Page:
I get this question all the time, “How do I trade biotech stocks?” Well, trading biotech stocks is very difficult due to the fact they’re highly volatile. There are a lot of factors that affect biotech stocks, such as various data releases and news. That said, if you want to learn how to trade biotech stocks, you will need to have some grit and keep at it until you figure it out. It helps to have a trading community to fall back on, especially if you’re new to trading. That said, let’s get into some of the basics of trading biotech stocks.
How to trade biotech stocks
When you’re learning how to trade biotech stocks, you need to keep in mind you need to have a high risk tolerance because these stocks could move. That said, one of the first things I do is scan for upcoming catalyst events. One website that’s great for research upcoming catalyst events is BioPharmCatalyst. For example, here’s a look at some upcoming Food and Drug Administration (FDA) events.
This website provides a database of biotechnology or pharmaceutical stocks with upcoming FDA events. If you’re learning how to trade biotech stocks, you need to know what events are coming up, especially if you have a position in the stock.
For example, if you are long Regeneron Pharmaceuticals (REGN), you probably do not want to hold into a phase III data release. Generally, Phase II and III data releases affect stocks more than a Phase I clinical trial release. You might notice a stock down 50% because it released some poor clinical trial results. Holding into a data release is extremely risky, and you should never do this, if you’re learning how to trade biotech stocks. Never let one bad trade ruin your trading account. In general, I like to get in before a catalyst, and this is known as the catalyst run up. A lot of the times, you might see a biotech stock rise into an event. Our community is looking to capture this move and get out of the stock before the catalyst event.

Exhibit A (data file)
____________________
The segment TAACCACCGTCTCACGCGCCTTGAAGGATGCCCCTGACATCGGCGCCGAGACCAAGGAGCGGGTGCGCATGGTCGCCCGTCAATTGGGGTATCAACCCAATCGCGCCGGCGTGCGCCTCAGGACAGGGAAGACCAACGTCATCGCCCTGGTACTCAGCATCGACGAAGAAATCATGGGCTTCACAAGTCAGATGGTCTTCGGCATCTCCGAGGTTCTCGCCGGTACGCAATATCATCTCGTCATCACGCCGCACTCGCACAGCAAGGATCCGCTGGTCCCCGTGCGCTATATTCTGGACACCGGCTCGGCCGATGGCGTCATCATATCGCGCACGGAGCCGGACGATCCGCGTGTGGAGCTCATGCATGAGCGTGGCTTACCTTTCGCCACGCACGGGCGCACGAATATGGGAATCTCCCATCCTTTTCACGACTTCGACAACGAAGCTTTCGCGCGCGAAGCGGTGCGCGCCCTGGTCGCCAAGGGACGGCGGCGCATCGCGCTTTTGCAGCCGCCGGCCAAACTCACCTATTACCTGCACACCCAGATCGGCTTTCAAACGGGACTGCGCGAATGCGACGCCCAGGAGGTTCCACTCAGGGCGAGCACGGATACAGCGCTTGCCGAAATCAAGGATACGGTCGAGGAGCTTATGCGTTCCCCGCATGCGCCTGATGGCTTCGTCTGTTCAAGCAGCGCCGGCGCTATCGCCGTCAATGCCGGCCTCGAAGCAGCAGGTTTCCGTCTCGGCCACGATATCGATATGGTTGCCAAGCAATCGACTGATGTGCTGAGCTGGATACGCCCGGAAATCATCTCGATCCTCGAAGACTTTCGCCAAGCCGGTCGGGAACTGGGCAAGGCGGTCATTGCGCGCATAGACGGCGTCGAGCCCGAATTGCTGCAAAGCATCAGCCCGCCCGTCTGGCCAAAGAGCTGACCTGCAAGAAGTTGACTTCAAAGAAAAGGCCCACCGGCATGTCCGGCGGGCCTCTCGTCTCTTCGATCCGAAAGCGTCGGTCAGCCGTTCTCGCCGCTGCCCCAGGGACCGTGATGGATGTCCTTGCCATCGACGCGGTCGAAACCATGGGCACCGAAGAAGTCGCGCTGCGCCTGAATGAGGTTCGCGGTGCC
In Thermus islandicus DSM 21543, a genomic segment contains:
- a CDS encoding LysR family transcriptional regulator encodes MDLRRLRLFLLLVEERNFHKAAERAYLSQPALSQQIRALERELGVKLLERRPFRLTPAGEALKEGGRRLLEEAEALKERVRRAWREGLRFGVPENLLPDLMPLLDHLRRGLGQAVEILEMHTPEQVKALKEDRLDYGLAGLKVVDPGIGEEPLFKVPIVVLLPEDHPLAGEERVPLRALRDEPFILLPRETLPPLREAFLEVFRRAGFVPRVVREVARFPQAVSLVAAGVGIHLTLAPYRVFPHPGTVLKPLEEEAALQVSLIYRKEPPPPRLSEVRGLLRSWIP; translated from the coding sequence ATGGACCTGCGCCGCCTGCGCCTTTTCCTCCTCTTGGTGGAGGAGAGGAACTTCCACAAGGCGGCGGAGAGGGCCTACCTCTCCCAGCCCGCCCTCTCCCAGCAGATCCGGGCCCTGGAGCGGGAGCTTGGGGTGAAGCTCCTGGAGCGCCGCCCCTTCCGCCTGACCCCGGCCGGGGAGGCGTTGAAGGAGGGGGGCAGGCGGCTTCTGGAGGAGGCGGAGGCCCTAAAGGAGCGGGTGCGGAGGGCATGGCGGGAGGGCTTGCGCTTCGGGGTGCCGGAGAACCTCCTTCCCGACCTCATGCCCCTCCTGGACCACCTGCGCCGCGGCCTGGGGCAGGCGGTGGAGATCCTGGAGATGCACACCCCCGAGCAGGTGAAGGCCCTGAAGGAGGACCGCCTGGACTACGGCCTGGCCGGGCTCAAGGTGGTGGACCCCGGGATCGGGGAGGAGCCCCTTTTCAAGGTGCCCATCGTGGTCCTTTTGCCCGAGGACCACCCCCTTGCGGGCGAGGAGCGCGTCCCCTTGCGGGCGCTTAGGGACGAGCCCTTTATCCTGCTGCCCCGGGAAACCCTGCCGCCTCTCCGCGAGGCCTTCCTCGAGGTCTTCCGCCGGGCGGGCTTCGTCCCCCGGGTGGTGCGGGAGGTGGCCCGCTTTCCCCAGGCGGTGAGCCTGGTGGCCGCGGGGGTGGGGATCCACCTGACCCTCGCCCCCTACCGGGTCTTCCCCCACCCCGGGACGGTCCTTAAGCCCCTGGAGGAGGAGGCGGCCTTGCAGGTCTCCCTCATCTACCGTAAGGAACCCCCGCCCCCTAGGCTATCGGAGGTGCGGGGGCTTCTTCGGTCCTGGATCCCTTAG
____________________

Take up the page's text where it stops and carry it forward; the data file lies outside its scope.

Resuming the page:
After we figure out when and what the upcoming data release is scheduled, we look at the charts.
Basic patterns to learn how to trade biotech stocks
I don’t use any fancy chart patterns, just basic support and resistance. For example, Selecta Biosciences (SELB) would be an example of a catalyst run up.
If you notice in the table above, SELB is expected to Phase II data during the first half of April 2018. This would be a prime catalyst run up trade.
Here’s a look at the daily chart of SELB:
Now, I’m looking to buy this near support, so around $8.50 to $9.50. I would stop out if it gets to $8 or below. With SELB, I would look for a break above resistance, or $11.50 or higher. In my opinion, this is a good risk reward trade because if the stock does start to run up ahead of the catalyst event, it could break out. Again, I wouldn’t hold into the event.
The bottom line
When you’re learning how to trade biotech stocks, you need to be wary of upcoming events. One of our favorite trades is the catalyst run up. In other words, we’re looking for the stock to run up ahead of a catalyst event. Thereafter, we’re looking to buy at support for a break above resistance.
Kyle Dennis runs Kyle Dennis’ Biotech Breakouts (biotechbreakouts.com). He is an event-based trader, who prefers low-priced and small-cap biotech stocks.
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